Federal Court Blocks Part of Arizona's Anti-Immigrant Law; Allows 'Show Me Your Papers' Provision to Stand For Now
Civil Rights Coalition Will Continue to Fight Against Racial Profiling Law
PHOENIX, AZ – A federal district court today blocked a provision in Arizona's anti-immigrant law that aimed to criminalize friends and family members who engage in everyday activities with undocumented immigrants, but failed to block section 2B of SB 1070, which forces police officers to demand "papers" of those they believe are in the country unlawfully. Civil rights groups challenging SB 1070 contend that section 2B encourages racial profiling, mandates illegal detention, and betrays American values.
"Any implementation of Section 2(B) will inevitably subject people in Arizona to widespread racial profiling and undermine the safety of Arizona’s neighborhoods by hindering local law enforcement," said Victor Viramontes, MALDEF National Senior Counsel. "We will take every action to minimize these harms to the people of Arizona that are the result of this deeply flawed law."
The "show me your papers" section of the law will not take effect until further order from the court, which will not happen immediately. The provision blocked today by the U.S. District Court for the District of Arizona aimed to create criminal penalties for individuals who drive or live with an immigrant who lacks authorization to live in the country. Similar provisions found in anti-immigrant laws in Alabama, Georgia, and South Carolina have been blocked by courts at the district and appellate levels.
"Today's ruling will lead to rampant racial profiling of Latinos and others who might be 'suspected' of being in Arizona without authorization. This isn't just a blow to our plaintiffs, but also a step back from our core values of equality under the law. We are committed to continuing the fight against this law in our case until it is permanently stuck down," said Linton Joaquin, general counsel of the National Immigration Law Center.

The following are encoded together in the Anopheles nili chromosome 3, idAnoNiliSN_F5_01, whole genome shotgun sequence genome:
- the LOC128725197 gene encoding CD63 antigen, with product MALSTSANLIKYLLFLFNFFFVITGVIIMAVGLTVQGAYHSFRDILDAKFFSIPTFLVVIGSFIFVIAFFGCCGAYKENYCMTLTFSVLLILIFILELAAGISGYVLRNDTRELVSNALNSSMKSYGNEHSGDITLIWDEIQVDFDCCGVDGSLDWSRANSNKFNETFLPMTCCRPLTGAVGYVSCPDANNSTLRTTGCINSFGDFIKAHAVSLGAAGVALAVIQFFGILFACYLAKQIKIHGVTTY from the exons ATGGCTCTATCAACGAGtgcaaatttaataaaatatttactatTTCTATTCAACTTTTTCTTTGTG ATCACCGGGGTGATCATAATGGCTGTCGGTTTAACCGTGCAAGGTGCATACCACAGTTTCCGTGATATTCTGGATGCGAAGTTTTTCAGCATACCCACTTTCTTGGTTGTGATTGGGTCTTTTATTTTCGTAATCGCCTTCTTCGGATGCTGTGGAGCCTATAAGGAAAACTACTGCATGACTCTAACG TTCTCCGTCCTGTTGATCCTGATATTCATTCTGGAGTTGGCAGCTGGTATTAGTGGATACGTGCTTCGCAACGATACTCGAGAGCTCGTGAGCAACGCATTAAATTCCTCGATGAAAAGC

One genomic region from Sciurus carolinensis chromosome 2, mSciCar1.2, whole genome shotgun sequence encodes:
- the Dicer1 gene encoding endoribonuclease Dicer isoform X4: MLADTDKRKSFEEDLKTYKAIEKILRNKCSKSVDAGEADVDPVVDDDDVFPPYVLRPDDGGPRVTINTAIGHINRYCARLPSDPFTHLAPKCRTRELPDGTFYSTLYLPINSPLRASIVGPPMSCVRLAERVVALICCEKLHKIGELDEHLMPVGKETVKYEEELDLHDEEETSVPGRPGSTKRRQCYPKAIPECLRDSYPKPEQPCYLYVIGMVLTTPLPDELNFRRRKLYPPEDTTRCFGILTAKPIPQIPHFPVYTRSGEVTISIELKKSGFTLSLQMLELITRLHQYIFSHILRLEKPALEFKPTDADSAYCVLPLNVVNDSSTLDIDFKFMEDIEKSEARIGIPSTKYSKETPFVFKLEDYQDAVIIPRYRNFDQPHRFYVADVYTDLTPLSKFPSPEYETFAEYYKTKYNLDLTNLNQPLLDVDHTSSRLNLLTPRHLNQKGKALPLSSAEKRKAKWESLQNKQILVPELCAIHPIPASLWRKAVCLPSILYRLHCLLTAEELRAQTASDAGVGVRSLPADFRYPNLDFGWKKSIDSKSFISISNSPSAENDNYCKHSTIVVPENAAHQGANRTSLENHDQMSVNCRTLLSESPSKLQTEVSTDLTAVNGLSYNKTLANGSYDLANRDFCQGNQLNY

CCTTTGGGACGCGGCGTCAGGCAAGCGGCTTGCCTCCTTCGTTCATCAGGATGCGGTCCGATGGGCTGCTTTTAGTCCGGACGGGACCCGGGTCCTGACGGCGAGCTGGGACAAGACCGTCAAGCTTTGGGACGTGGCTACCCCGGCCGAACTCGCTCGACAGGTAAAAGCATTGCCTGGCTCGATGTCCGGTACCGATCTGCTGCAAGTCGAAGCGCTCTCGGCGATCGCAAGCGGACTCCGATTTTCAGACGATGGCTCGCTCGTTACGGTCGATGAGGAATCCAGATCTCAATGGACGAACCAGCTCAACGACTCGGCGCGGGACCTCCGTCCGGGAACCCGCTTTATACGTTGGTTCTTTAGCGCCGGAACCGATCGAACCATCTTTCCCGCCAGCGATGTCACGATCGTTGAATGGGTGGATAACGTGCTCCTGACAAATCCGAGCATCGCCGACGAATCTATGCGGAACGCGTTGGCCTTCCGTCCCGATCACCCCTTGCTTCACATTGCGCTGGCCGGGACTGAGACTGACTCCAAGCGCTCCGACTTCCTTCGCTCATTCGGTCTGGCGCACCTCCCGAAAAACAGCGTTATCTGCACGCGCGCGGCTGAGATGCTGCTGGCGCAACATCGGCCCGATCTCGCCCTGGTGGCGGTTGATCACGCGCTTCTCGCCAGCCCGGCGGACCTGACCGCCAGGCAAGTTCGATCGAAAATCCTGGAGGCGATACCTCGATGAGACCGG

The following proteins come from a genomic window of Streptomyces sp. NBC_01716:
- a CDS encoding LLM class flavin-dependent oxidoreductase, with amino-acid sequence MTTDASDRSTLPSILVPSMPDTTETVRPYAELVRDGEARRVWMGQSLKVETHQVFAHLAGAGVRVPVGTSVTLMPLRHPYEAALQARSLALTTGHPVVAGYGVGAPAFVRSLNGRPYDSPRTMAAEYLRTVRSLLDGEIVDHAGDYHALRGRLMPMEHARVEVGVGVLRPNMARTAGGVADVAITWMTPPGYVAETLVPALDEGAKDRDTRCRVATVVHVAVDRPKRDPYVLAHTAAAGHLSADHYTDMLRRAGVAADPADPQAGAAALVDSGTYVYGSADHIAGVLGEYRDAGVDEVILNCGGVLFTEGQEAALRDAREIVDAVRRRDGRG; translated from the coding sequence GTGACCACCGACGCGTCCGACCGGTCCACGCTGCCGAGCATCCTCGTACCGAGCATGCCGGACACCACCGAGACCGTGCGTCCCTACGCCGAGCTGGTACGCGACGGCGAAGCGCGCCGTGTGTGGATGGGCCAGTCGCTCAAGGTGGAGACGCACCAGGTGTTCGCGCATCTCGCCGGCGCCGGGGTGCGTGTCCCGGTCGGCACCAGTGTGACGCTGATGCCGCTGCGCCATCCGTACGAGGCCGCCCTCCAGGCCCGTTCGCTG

The decision is the latest legal move in Valle del Sol v. Whiting, a class action legal challenge to SB 1070 that was filed in May 2010. This challenge, which was brought by a coalition of civil rights organizations, includes civil rights claims against Arizona's racial profiling law that were not raised in the U.S. Supreme Court case over SB 1070 brought by the federal government. Plaintiffs include Jim Shee, an Arizona-born citizen of Spanish and Chinese descent who was racially profiled. "While today's ruling puts civil rights at risk, it does nothing to undermine our resolve to continue fighting until SB 1070 is struck down in its entirety," said Chris Newman, legal director of the National Day Laborer Organizing Network.
The coalition includes the American Civil Liberties Union (ACLU), the ACLU of Arizona, the Mexican American Legal Defense and Educational Fund (MALDEF); National Immigration Law Center (NILC); the National Day Laborer Organizing Network (NDLON); Asian Pacific American Legal Center (APALC); Asian American Justice Center (AAJC), both members of the Asian American Center for Advancing Justice; and the National Association for the Advancement of Colored People (NAACP). Law firms Roush McCracken Guerrero and Miller and Ortega, as well as Munger, Tolles and Olson and Altshuler Berzon LLP also provided support.
Founded in 1968, MALDEF is the nation's leading Latino legal civil rights organization. Often described as the "law firm of the Latino community," MALDEF promotes social change through advocacy, communications, community education, and litigation in the areas of education, employment, immigrant rights, and political access. For more information on MALDEF, please visit: www.maldef.org.